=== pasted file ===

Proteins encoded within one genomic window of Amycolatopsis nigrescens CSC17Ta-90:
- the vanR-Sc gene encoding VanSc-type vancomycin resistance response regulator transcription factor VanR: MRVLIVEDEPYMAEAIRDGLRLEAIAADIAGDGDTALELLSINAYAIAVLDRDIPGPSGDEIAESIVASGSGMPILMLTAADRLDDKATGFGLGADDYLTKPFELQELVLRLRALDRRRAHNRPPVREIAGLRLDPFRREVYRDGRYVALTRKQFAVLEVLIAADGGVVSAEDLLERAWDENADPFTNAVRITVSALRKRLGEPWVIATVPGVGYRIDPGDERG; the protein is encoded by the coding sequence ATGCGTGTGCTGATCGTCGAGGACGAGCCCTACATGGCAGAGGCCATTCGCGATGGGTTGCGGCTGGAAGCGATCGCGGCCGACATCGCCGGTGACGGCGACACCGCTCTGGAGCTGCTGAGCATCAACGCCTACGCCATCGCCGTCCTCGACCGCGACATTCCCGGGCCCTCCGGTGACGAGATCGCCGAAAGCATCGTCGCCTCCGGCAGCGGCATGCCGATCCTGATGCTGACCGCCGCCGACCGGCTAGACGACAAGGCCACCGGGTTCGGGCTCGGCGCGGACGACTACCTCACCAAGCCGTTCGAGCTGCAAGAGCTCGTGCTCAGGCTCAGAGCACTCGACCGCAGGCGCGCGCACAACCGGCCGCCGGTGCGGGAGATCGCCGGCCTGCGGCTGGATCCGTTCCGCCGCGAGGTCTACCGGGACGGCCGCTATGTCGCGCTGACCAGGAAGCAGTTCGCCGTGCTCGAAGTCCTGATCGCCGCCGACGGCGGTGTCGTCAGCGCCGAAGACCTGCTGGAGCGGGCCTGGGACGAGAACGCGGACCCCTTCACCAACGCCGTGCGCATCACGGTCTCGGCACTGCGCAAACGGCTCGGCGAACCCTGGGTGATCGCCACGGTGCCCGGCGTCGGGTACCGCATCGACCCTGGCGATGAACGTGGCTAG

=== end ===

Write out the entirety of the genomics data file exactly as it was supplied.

Proteins encoded within one genomic window of Amycolatopsis nigrescens CSC17Ta-90:
- the vanR-Sc gene encoding VanSc-type vancomycin resistance response regulator transcription factor VanR: MRVLIVEDEPYMAEAIRDGLRLEAIAADIAGDGDTALELLSINAYAIAVLDRDIPGPSGDEIAESIVASGSGMPILMLTAADRLDDKATGFGLGADDYLTKPFELQELVLRLRALDRRRAHNRPPVREIAGLRLDPFRREVYRDGRYVALTRKQFAVLEVLIAADGGVVSAEDLLERAWDENADPFTNAVRITVSALRKRLGEPWVIATVPGVGYRIDPGDERG; the protein is encoded by the coding sequence ATGCGTGTGCTGATCGTCGAGGACGAGCCCTACATGGCAGAGGCCATTCGCGATGGGTTGCGGCTGGAAGCGATCGCGGCCGACATCGCCGGTGACGGCGACACCGCTCTGGAGCTGCTGAGCATCAACGCCTACGCCATCGCCGTCCTCGACCGCGACATTCCCGGGCCCTCCGGTGACGAGATCGCCGAAAGCATCGTCGCCTCCGGCAGCGGCATGCCGATCCTGATGCTGACCGCCGCCGACCGGCTAGACGACAAGGCCACCGGGTTCGGGCTCGGCGCGGACGACTACCTCACCAAGCCGTTCGAGCTGCAAGAGCTCGTGCTCAGGCTCAGAGCACTCGACCGCAGGCGCGCGCACAACCGGCCGCCGGTGCGGGAGATCGCCGGCCTGCGGCTGGATCCGTTCCGCCGCGAGGTCTACCGGGACGGCCGCTATGTCGCGCTGACCAGGAAGCAGTTCGCCGTGCTCGAAGTCCTGATCGCCGCCGACGGCGGTGTCGTCAGCGCCGAAGACCTGCTGGAGCGGGCCTGGGACGAGAACGCGGACCCCTTCACCAACGCCGTGCGCATCACGGTCTCGGCACTGCGCAAACGGCTCGGCGAACCCTGGGTGATCGCCACGGTGCCCGGCGTCGGGTACCGCATCGACCCTGGCGATGAACGTGGCTAG